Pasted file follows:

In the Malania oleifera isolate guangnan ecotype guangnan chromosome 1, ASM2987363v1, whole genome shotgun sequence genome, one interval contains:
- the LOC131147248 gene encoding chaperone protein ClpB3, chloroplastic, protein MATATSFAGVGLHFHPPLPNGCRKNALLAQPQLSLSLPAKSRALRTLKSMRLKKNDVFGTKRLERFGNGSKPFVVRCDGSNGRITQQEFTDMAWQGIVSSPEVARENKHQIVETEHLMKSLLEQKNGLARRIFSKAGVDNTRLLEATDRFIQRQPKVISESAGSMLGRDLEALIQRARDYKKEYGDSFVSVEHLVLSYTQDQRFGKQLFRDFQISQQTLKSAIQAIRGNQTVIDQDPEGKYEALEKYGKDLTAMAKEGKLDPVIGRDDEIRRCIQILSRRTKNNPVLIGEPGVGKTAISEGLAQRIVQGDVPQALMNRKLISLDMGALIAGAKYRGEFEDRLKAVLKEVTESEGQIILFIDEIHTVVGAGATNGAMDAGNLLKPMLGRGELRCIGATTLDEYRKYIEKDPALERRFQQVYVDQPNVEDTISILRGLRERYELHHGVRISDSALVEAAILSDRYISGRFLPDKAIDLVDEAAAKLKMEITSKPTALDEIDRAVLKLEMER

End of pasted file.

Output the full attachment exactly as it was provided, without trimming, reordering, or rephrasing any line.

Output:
In the Malania oleifera isolate guangnan ecotype guangnan chromosome 1, ASM2987363v1, whole genome shotgun sequence genome, one interval contains:
- the LOC131147248 gene encoding chaperone protein ClpB3, chloroplastic, protein MATATSFAGVGLHFHPPLPNGCRKNALLAQPQLSLSLPAKSRALRTLKSMRLKKNDVFGTKRLERFGNGSKPFVVRCDGSNGRITQQEFTDMAWQGIVSSPEVARENKHQIVETEHLMKSLLEQKNGLARRIFSKAGVDNTRLLEATDRFIQRQPKVISESAGSMLGRDLEALIQRARDYKKEYGDSFVSVEHLVLSYTQDQRFGKQLFRDFQISQQTLKSAIQAIRGNQTVIDQDPEGKYEALEKYGKDLTAMAKEGKLDPVIGRDDEIRRCIQILSRRTKNNPVLIGEPGVGKTAISEGLAQRIVQGDVPQALMNRKLISLDMGALIAGAKYRGEFEDRLKAVLKEVTESEGQIILFIDEIHTVVGAGATNGAMDAGNLLKPMLGRGELRCIGATTLDEYRKYIEKDPALERRFQQVYVDQPNVEDTISILRGLRERYELHHGVRISDSALVEAAILSDRYISGRFLPDKAIDLVDEAAAKLKMEITSKPTALDEIDRAVLKLEMER